Michael KreponStephen Ledogar: Unsung Hero of Arms Control

Multiple Choice Quiz of the Week:

Which two of the following films reflect the temper of the times for the 2020 Oscars?

A. Mr. Smith Goes to Washington
B. Parasite
C. It’s A Wonderful Life
D. Joker
E. Singin’ in the Rain

No U.S. diplomat accomplished more than Stephen Ledogar in the hard slog of multilateral negotiations. He helped conclude negotiations on the Chemical Weapons Convention in 1992, and topped that with the Comprehensive Test Ban Treaty in 1996. The Conference on Disarmament in Geneva has been dormant ever since.

Ledogar was born in Jamaica, Queens in 1929, the year the stock market collapsed. His daughter, Lucy (Ledogar) van Beever, tells me that Steve’s father was a lawyer whose practice was devastated by the crash; his mother was a homemaker. He grew up poor but happy in a big Irish Catholic family. One brother became a lawyer, another a priest, freeing him from having to take these career paths.

He went to Fordham and signed up to be a naval aviator, slumping during his physical exam just enough to make his six-foot, five-inch frame meet the Navy’s six-foot, four-inch height limit. Ledogar did his flight training with Neil Armstrong at Pensacola and was assigned to the Mediterranean during the Korean War. He went back to Fordham, taking classes at night for a law degree with no intention of litigating. Instead, he took the Foreign Service exam on a lark.

Robert Mikulak, who worked closely with him during the chemical weapons negotiations, drily noted that Ledogar “didn’t fit well in confined spaces.” Diplomacy and foreign travel suited him. He rose through the ranks of the Foreign Service to be appointed by Ronald Reagan in 1987 as Ambassador to conventional force reduction negotiations. He submitted his resignation after George H.W. Bush’s election, as was customary, and was asked by Team Bush ’41 to move from Vienna to Geneva to tackle the Chemical Weapons Convention, one of Bush’s signature initiatives. President Clinton wisely kept him in place to conclude the Comprehensive Test Ban Treaty.

Ledogar was as shrewd as he was a good listener. He was tactically adept and yet a force to be reckoned with. He lobbied to have agencies appoint full-time representatives to his delegation. He earned enemies in Washington by insisting that the primary loyalty of agency reps was to the negotiation and not to their Washington bosses. (This was impossible to enforce completely but easier done for multilateral negotiations than for strategic arms control.) You can get a sense of the man from this passage in the oral history he provided to the Association for Diplomatic Studies and Training: “If you continue to talk over the telephone to the home office or to report your version of events in backchannel messages, I’m going to rip your phone out and disconnect your private communications; accept that, or you will be sent home.” Who says deterrence and diplomacy don’t mesh?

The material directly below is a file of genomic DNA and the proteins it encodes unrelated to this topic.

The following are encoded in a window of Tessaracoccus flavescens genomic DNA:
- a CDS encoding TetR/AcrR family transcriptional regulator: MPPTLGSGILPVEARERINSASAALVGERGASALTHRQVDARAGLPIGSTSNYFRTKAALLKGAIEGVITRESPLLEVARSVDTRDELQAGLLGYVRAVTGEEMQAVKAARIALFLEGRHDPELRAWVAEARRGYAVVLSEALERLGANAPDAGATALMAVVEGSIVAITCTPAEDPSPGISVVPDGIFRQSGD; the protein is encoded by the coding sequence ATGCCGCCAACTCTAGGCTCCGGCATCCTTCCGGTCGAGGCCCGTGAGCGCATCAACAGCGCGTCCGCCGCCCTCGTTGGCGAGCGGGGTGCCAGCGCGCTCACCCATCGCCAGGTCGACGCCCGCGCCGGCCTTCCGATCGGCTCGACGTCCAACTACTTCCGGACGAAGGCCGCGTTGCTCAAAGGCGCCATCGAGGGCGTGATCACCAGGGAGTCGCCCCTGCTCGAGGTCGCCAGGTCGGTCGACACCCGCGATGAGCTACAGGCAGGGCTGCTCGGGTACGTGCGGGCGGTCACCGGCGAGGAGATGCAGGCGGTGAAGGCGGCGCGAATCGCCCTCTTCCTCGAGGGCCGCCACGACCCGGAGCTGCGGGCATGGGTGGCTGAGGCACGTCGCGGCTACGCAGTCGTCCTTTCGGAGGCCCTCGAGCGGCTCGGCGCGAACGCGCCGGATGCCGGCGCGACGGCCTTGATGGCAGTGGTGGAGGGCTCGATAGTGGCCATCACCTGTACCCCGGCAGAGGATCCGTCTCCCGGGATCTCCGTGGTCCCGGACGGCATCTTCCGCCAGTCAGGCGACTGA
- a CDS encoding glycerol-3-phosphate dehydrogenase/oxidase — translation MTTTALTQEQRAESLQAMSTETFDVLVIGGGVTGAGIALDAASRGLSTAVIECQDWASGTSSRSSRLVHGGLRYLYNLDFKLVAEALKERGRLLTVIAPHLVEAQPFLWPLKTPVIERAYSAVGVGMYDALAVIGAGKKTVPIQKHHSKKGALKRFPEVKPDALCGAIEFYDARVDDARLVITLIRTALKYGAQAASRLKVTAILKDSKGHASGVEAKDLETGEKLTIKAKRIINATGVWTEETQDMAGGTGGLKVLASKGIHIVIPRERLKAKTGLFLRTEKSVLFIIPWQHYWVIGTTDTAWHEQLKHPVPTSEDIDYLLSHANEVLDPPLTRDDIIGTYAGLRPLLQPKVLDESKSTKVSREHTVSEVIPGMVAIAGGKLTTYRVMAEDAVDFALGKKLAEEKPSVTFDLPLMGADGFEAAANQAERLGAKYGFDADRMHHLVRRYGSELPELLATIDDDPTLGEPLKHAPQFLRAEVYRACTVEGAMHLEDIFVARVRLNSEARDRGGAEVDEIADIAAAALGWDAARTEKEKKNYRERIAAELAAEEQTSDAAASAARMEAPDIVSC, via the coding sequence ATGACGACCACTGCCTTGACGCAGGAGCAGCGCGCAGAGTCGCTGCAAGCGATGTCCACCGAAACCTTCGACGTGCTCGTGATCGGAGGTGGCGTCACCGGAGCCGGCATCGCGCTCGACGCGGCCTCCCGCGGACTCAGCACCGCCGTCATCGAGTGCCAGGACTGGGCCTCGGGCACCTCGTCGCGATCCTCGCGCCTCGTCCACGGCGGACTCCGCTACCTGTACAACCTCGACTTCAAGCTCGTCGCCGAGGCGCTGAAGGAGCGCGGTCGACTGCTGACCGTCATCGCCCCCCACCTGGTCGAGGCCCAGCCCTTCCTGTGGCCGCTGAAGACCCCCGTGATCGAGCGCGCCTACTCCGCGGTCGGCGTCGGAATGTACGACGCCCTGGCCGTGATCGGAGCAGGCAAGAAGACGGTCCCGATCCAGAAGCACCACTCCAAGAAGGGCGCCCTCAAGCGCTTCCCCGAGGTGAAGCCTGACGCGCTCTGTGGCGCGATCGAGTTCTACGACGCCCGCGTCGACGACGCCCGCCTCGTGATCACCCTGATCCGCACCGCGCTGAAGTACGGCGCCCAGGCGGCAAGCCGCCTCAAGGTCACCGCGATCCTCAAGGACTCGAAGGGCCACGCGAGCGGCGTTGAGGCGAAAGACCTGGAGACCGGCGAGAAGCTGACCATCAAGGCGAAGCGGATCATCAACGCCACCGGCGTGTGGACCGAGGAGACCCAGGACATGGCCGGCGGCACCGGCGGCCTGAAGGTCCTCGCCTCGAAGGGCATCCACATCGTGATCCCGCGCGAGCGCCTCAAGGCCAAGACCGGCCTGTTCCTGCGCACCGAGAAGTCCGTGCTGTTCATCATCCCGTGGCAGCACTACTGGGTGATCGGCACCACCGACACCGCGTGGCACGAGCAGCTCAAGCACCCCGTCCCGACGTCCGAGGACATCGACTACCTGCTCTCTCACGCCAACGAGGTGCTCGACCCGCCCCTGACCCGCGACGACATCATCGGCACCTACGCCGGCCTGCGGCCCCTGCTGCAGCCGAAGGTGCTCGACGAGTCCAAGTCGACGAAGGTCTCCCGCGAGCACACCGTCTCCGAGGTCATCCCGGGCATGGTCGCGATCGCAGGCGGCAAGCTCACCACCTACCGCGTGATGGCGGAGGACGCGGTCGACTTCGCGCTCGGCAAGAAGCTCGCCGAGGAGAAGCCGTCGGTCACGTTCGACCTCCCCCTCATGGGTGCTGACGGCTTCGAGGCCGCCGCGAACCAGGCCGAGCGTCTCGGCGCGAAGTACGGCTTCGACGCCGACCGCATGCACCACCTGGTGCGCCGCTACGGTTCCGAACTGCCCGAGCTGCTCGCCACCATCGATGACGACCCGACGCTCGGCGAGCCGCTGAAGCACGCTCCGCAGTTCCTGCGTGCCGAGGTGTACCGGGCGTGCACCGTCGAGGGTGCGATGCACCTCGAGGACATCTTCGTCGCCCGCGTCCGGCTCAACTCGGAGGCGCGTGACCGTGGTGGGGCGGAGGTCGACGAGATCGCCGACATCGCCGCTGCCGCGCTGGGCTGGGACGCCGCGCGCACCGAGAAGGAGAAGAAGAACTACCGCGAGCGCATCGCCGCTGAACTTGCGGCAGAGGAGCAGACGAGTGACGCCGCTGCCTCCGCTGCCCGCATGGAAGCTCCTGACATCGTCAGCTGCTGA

Steve Ledogar was a big man in many ways. You’d lose your hand while shaking his. One of his colleagues during the CTBT negotiations recalls Ledogar telling the U.S. negotiating team that President Clinton told him he wanted this treaty, and if anyone on his team didn’t, they needed to find something else to do. He never got over “the outrageously politicized, vindictive, and irresponsible defeat of CTBT.”

Robert Bell, the National Security Council staffer for Clinton who worked on both the CWC and the CTBT, calls Ledogar “an unsung hero of American diplomacy.” True, that.

Ledogar applied his love of speed to bicycle racing. At the end of his distinguished diplomatic career, he and a Russian colleague, Sergey Batsanov, would cycle together along Swiss byways. Those were the days.

Steve Ledogar died in 2010.


  1. Robert Gregory Bell (History)

    Nicely stated and nicely written, Michael. Robert Bell

  2. Phil Tanny (History)

    Thanks for the education, as I’d not yet heard of Ledogar.

    I agree the disarmament movement needs heroes, because that tends to be how human beings work. We will often personalize and humanize complex social issues in the image of particular relatable individuals.

    Here’s my nomination for current disarmament heroes.


    The Plowshares 7 invaded the world’s largest nuclear submarine base and are now facing years in prison.

  3. Sergey Batsanov (History)

    Well done, Michael! And this piece on Steve Ledogar was really needed.

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